Yet you would be mistaken if you thought only predators could be threats. In our world, cows and hippos are as deadly as tigers and wolves. With that in mind:
Yes, yes, we all loved the delightful Triceratops in Jurassic Park, and adored little Cera in The Land Before Time. But Ceratopsians have a dark side: we know from remains that they engaged in conflict with one another, many suffering nasty wounds and fractures that lasted their whole lives. They definitely weren't peaceful plant-eaters all the time.
One should also consider that it's thought Ceratopsian herds were similar to that of elephants, led by matriarchs, with most males being juveniles. So where were the males? Out in the wilderness, alone, fighting the world. A group of adventurers coming across a lone bull Triceratops, or even a smaller species like Styracosaurus, would find themselves in deep trouble if they're not careful, especially if they're undergoing something similar to an elephant's musth.
Another nasty theory came to my attention recently: the sharp beaks, strong jaws, and scissor-like teeth of Ceratopsians are uncannily well-suited to slicing flesh. This led to the hypothesis that they might top up their proteins and minerals by eating the occasional cadaver, as turtles and other usually-herbivores do today.
A wild bull in a bad mood is dangerous enough. A bull the size of an elephant, with skin as thick as a crocodile's, a shield and swords on its head, and a beak ten times the size and power of an eagles, which might be in a mood for some red meat? Better just run!
Species: the jury's out on whether Triceratops was a herding creature given most remains have been solitary individuals, with the first bonebed only being described in 2009 - which is just as well, as one Trike is more than enough for even the most battle-hardened adventurers. However, there are several species which have been discovered in mass graves of hundreds or even thousands of individuals, ranging from the little Zuniceratops, to medium-sized Centrosaurus, Styracosaurus, and Agujaceratops, to the massive Anchiceratops, Pachyrhinosaurus, & Torosaurus.
Ah, but ceratopsians are cuddly and cute - more importantly, they're familiar. Well, what about one of the weirdest, most bizarre, & potentially terrifying, dinosaurs of them all?
|Mark Witton, palaeoartist extraordinaire|
Picture a head poking out of the bushes. It's a bit like a bird's, roughly the size of a horse's head. Now imagine it starts to emerge: a long, snake-like neck follows. Eventually it rises up to maybe 15 feet above the ground. A massive body, covered in feathers, emerges: its wings tucked underneath like a gigantic chicken. A massive potbelly rumbles with each footstep. Finally, a long tail swishes the branches.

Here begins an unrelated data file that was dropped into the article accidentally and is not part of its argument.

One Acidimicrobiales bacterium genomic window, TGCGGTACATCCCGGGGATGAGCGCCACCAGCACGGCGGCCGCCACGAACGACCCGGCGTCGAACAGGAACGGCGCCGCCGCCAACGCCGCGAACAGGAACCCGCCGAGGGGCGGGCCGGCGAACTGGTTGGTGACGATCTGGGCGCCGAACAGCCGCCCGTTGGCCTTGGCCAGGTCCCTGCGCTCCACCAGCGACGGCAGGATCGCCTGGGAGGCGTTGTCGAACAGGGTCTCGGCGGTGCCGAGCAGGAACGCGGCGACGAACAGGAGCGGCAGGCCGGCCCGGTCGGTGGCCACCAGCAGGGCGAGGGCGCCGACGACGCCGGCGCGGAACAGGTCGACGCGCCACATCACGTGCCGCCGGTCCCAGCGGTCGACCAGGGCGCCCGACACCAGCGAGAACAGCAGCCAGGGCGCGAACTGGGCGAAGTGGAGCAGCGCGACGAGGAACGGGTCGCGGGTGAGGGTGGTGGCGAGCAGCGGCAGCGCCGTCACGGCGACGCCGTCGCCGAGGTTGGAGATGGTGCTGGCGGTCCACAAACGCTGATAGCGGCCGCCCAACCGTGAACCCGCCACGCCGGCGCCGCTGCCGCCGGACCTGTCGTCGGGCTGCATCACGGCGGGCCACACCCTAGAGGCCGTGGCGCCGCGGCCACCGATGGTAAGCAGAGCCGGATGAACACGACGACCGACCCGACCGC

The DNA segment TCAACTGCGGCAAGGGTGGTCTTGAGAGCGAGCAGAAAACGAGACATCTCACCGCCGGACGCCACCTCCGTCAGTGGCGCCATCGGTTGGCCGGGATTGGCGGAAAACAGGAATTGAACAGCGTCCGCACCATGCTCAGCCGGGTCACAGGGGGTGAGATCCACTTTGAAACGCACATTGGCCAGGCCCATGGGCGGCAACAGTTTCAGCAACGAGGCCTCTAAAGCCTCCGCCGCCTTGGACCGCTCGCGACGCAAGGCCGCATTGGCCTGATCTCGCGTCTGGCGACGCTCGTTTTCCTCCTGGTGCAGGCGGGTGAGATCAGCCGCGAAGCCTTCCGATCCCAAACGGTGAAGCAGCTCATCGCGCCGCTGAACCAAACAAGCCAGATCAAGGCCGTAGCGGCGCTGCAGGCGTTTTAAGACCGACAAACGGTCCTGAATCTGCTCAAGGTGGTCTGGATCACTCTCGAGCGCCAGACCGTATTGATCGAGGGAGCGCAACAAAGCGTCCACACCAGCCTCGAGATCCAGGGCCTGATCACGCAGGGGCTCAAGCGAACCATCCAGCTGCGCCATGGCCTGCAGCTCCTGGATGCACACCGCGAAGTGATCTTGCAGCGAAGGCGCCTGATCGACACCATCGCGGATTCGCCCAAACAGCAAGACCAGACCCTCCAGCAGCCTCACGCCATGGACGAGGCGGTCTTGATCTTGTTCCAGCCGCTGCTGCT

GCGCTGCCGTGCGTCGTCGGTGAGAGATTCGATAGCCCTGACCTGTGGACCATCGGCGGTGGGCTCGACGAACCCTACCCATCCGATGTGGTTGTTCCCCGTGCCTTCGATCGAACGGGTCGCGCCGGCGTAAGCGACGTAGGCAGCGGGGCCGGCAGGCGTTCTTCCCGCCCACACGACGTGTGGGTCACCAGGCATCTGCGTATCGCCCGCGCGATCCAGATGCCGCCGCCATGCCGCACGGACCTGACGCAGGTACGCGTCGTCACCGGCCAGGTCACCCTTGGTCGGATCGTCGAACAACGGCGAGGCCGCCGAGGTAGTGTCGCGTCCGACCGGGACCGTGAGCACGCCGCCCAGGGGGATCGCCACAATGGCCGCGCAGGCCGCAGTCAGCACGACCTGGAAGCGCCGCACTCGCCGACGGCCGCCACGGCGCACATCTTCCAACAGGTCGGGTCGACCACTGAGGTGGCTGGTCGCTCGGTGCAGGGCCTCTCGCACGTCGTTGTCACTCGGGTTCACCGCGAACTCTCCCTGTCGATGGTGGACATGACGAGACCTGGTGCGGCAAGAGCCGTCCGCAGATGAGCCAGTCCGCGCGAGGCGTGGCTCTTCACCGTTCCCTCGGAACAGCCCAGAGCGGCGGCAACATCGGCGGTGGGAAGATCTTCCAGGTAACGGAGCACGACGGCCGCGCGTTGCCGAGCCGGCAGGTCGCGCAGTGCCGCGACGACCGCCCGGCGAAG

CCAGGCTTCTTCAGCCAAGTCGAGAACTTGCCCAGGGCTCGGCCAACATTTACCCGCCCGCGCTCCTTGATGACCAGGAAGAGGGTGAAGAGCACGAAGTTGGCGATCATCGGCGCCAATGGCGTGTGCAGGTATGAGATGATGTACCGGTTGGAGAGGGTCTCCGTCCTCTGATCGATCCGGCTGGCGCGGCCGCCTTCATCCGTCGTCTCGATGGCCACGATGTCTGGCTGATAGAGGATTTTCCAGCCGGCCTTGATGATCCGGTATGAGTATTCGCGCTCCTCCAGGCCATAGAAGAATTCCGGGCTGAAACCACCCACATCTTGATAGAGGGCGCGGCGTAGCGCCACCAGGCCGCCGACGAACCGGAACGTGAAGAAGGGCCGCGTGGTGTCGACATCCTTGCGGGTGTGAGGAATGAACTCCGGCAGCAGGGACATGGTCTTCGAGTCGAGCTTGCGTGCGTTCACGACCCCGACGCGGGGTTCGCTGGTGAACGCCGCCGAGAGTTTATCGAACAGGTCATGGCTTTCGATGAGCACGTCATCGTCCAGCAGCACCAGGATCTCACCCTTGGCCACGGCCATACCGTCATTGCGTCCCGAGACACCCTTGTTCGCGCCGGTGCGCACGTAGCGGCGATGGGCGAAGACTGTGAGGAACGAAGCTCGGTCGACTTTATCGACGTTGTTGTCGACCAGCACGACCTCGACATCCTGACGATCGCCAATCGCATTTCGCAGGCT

You think, what a weird thing. I wonder what it tastes like? So you and your adventurers start brandishing your weapons, trying to figure the best way to kill it. You try menacing it, chasing it into some corner of the forest. But this creature is not afraid. It seems to barely even notice your presence. Frustrated, one of your fellows jabs it in the leg, hoping to startle it. A hideous scream like a monstrous bird pierces your ears: a blur and a terrific wind knocks your man to the ground. You all turn to help your man. One grasps an arm, the other his shoulder. Both come clean off his body. Your companion has been sliced into pieces.
Stunned, you robotically turn to face your erstwhile prey. It has crouched slightly, its wings spread wide. But it is not feathers on the end of its wings: three long fingers spread out. Each finger is tipped with a terrible claw, easily the length of a scimitar - the claws of one hand dripping with gore.
The creature screams again. A blur and a terrific wind...
Species: Therizinosaurus is obviously the largest & most bizarrely terrifying, but there are a goodly number of Danger Floofs to choose from: Nanshiungosaurus, Alxasaurus, and Nothronychus aren't much smaller than their Mongolian cousin; the bear-sized Erlikosaurus, Erlianosaurus, & Segnosaurus could still easily disembowel a human; even a smaller creature like Falcarius would pose a challenge.
In the vein of "what the HELL is that" order of Dinosauria, how about a distant relative of both Therizinosaurus and the raptors?